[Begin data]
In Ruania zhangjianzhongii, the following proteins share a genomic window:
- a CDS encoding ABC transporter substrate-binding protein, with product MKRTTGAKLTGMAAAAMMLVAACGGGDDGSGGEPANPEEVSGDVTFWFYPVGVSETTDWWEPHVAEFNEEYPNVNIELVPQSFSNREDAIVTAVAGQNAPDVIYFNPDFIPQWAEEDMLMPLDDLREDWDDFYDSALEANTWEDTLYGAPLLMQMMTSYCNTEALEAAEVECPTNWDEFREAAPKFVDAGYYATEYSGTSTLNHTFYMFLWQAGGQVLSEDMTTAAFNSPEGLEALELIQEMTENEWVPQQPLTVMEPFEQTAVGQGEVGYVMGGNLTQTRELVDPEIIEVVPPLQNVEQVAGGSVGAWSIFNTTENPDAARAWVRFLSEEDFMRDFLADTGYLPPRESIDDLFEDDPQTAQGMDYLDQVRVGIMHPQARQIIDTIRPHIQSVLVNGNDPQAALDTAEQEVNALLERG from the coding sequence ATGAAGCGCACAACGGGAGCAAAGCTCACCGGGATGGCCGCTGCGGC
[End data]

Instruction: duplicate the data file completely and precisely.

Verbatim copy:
In Ruania zhangjianzhongii, the following proteins share a genomic window:
- a CDS encoding ABC transporter substrate-binding protein, with product MKRTTGAKLTGMAAAAMMLVAACGGGDDGSGGEPANPEEVSGDVTFWFYPVGVSETTDWWEPHVAEFNEEYPNVNIELVPQSFSNREDAIVTAVAGQNAPDVIYFNPDFIPQWAEEDMLMPLDDLREDWDDFYDSALEANTWEDTLYGAPLLMQMMTSYCNTEALEAAEVECPTNWDEFREAAPKFVDAGYYATEYSGTSTLNHTFYMFLWQAGGQVLSEDMTTAAFNSPEGLEALELIQEMTENEWVPQQPLTVMEPFEQTAVGQGEVGYVMGGNLTQTRELVDPEIIEVVPPLQNVEQVAGGSVGAWSIFNTTENPDAARAWVRFLSEEDFMRDFLADTGYLPPRESIDDLFEDDPQTAQGMDYLDQVRVGIMHPQARQIIDTIRPHIQSVLVNGNDPQAALDTAEQEVNALLERG from the coding sequence ATGAAGCGCACAACGGGAGCAAAGCTCACCGGGATGGCCGCTGCGGC